I worked with and for Justice Ruth Bader Ginsburg in the 1970s at the ACLU. I have been in private practice since then, mostly practicing employment law.
As I was considering what to speak to you about today, I decided to look back at the briefs that Justice Ginsburg wrote in the 1970s. And as I read them, it occurred to me that there's a very interesting difference between the way she framed her arguments those thirty-five years ago, the language she used, the results she sought then as an advocate, and the way she does those things now as a judge.
I offer you two illustrations.
The first comparison I call "high dudgeon then and now."
Justice Ginsburg didn't display high dudgeon very often as an advocate but I found one excellent example, and I cherish it. It comes from her first Supreme Court brief, the one in Reed v. Reed in 1971. (1)
Reed v. Reed, was a challenge to an Idaho statute that preferred men to women as administrators of estates. (2) That seems simple and straightforward enough today, but 1971 was a different world. First, there was no Supreme Court precedent at all, or, rather, there was a lot of Supreme Court precedent, and all of it was bad. Justice Ginsburg's brief in Reed was the very last time she would ever have to brief a case in the United States Supreme Court without being able to cite a Supreme Court case that she herself had won.
Also significant is this--we were then right in the middle of the civil rights movement. Brown v. Board of Education of Topeka was in the recent past. (3) Maybe more important, Justice Ginsburg herself was practically a child--a mere thirty-eight years old. Despite her brilliance, she had not up until then gotten the jobs that were easily available to brilliant men, and even to men who were not so brilliant. And the Idaho statute she was challenging was particularly stupid.
Justice Ginsburg knew, and has said as much, that it was our job to avoid frightening and alienating old male judges and show them, instead, that the favors they thought they were doing for women were not favors at all, that the pedestal was actually a cage. Throughout her ten years of women's rights advocacy, she challenged gender lines by showing judges that the classification was the outmoded product of stereotypical thinking: men as breadwinners, women as dependents; men as active, women as passive.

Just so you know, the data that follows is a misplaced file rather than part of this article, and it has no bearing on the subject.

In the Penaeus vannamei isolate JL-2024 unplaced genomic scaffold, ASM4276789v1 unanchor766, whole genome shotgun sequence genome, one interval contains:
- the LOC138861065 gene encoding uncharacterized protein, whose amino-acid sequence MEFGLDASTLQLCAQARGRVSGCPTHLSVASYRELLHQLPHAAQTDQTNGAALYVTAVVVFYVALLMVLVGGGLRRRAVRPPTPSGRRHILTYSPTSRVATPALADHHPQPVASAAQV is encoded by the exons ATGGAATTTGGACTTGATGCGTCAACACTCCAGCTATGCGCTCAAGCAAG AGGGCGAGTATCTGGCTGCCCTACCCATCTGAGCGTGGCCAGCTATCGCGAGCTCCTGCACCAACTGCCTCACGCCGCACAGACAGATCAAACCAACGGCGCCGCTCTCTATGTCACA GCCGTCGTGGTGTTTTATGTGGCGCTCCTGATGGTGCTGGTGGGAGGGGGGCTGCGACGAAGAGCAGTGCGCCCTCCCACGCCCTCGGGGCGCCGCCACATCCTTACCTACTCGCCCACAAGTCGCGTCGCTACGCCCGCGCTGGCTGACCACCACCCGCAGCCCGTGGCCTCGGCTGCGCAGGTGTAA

But that gentle approach is not the only thing on display in the Reed brief. Perhaps it was her youthful exuberance, but in that brief, it would be hard to say that she was not downright confrontational. Here are a few quotes from that brief:
"Race and sex are comparable classes. Both have been defined by, and subordinated to, the same power group--white males."
"Both slaves and wives were once subject to the all-encompassing paternalistic power of the male head of house."
"Prior to the Civil War, the legal status of women in the United States was comparable to that of blacks under the slave codes, albeit the white woman ranked as 'chief slave of the harem.'"
She might have cited--but didn't--the infamous line of her colleague, Professor Curt Berger, who said in his property law textbook, "Land, like woman, is meant to be possessed." (4)
Justice Ginsburg concluded the Reed brief with the most audacious line of all. She asserted that designating sex as a suspect classification was overdue! Despite the fact that no one--not even she--had ever before actually asked the Court to do so.
As far as I know, Justice Ginsburg as advocate was never quite so confrontational in any later brief. But she certainly was as a judge. My favorite illustration is her dissenting opinion five years ago in Ledbetter v. Goodyear Tire & Rubber Co. (5)
Allow me to set this up.
When Lily Ledbetter was about to retire from nineteen years of employment from Goodyear, she learned that she had been denied raises in the past due to her sex and those denials rendered her current pay much lower than that of comparable males. …